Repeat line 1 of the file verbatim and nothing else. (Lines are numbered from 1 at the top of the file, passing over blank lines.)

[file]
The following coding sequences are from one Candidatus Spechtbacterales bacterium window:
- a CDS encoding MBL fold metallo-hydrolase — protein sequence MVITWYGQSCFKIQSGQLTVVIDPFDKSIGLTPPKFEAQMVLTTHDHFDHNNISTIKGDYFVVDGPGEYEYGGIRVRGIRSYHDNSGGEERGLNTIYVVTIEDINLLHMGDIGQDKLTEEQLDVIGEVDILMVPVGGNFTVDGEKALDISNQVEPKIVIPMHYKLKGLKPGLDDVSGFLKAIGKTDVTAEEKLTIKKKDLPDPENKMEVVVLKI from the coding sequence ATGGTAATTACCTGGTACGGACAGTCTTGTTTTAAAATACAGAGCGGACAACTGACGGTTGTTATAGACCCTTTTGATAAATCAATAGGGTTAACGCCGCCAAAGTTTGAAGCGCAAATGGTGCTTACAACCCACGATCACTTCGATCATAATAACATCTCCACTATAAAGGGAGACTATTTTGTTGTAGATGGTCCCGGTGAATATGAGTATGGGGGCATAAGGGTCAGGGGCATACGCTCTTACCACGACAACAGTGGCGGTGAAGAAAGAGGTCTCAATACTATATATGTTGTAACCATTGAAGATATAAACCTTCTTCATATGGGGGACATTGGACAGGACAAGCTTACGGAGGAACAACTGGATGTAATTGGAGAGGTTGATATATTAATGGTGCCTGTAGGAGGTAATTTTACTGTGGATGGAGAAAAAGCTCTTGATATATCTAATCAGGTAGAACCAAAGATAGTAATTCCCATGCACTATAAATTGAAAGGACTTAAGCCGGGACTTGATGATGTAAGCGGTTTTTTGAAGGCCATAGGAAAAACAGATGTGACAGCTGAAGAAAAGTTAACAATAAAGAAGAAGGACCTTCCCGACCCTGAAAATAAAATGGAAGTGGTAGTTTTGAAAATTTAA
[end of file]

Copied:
The following coding sequences are from one Candidatus Spechtbacterales bacterium window: